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2011 November 28

Free online education

I recently saw the post 12 Dozen Places To Educate Yourself Online For Free, and was wondering how many of the sites listed there I had heard of, and whether any of them were of any use in our current home-schooling adventure.  (By my count there are more than 144 sites listed, but I don’t mind their title underestimating what they provide.)

Of the 21 “Science and Health” sites, I had previously visited only 4 (MIT OpenCourseWare, Khan Academy, Wolfram Demonstrations Project, and Scitable), none of which had ended up being useful to us, though I could see some value in each.  The other sites in this category look like more of the same (several other university open courseware sites, for example).

I have no interest in learning about “Business and Money” and have never visited any of the 12 sites listed under that category. Similarly for the 14 sites under “History and World Culture”, several of which seem more focused on genealogy and biography more than history, and history much more than culture.

I also have no reason to visit the 10 “Law” sites, which seem to be mainly from law schools (perhaps as advertisements from the schools), though I do occasionally look up things in the local ordinances (http://www.codepublishing.com/CA/SantaCruz/) and state laws (http://www.leginfo.ca.gov/calaw.html).  In both cases, I would prefer a more transparent posting of the laws, so that I could use a better search engine to find things—the database search engines provided are terrible.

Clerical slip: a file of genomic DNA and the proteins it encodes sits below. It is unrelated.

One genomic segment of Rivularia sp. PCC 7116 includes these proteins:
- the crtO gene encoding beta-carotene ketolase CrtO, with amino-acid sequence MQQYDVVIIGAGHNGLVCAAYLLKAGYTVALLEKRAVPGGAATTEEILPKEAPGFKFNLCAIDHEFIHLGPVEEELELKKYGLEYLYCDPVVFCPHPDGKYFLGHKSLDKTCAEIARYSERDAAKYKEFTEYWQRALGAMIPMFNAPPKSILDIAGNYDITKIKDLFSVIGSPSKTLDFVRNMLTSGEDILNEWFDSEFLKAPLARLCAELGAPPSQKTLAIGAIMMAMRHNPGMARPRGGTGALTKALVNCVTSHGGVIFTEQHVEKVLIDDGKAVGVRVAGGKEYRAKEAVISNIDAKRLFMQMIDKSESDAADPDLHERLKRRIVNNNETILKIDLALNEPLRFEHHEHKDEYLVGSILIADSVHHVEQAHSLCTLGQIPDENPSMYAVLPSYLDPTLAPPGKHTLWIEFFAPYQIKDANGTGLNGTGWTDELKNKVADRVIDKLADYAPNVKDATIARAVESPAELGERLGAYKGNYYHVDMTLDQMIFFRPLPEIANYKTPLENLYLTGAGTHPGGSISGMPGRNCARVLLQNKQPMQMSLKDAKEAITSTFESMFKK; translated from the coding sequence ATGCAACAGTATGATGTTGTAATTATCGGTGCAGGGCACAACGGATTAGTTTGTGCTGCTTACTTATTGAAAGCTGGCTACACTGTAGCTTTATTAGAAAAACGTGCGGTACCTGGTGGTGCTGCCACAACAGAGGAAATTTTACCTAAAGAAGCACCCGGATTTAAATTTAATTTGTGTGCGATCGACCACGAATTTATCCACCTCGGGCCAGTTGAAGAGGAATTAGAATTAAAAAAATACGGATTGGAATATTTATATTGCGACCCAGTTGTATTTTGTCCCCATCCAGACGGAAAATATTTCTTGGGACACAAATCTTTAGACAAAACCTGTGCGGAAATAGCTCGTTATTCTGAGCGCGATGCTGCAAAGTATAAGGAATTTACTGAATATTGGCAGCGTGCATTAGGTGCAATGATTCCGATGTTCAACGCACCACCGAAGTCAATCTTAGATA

The “Computer Science and Engineering” has 13 listings, but does not include Stanford Engineering Everywhere, nor does it include some of the most important learning tools (Scratch, Alice, Python online tutorial, Project Euler, …), leading me to suspect that the author of the list really did not know much about what online self-teaching resources were available, and just had dumped the results of some Google searching.  The 9 math resources showed a similar lack of depth.

The 8 “English and Communications” resources looked a bit better, though National Novel Writing Month is not really an online educational tool. I am particularly interested in finding writing resources for my son that will get him past his writer’s block and through high-school English, but the list here did not seem to be very useful for that rather specific problem. For one area of this field that I know something about (technical writing), the advice at Writing Guidelines for Engineering and Science Students  seemed rather thin and not particularly helpful for the sorts of problems I see in student writing.  None of the resources here looked particularly useful for our needs, though I kept hoping that I’d find some gem I’d previously missed.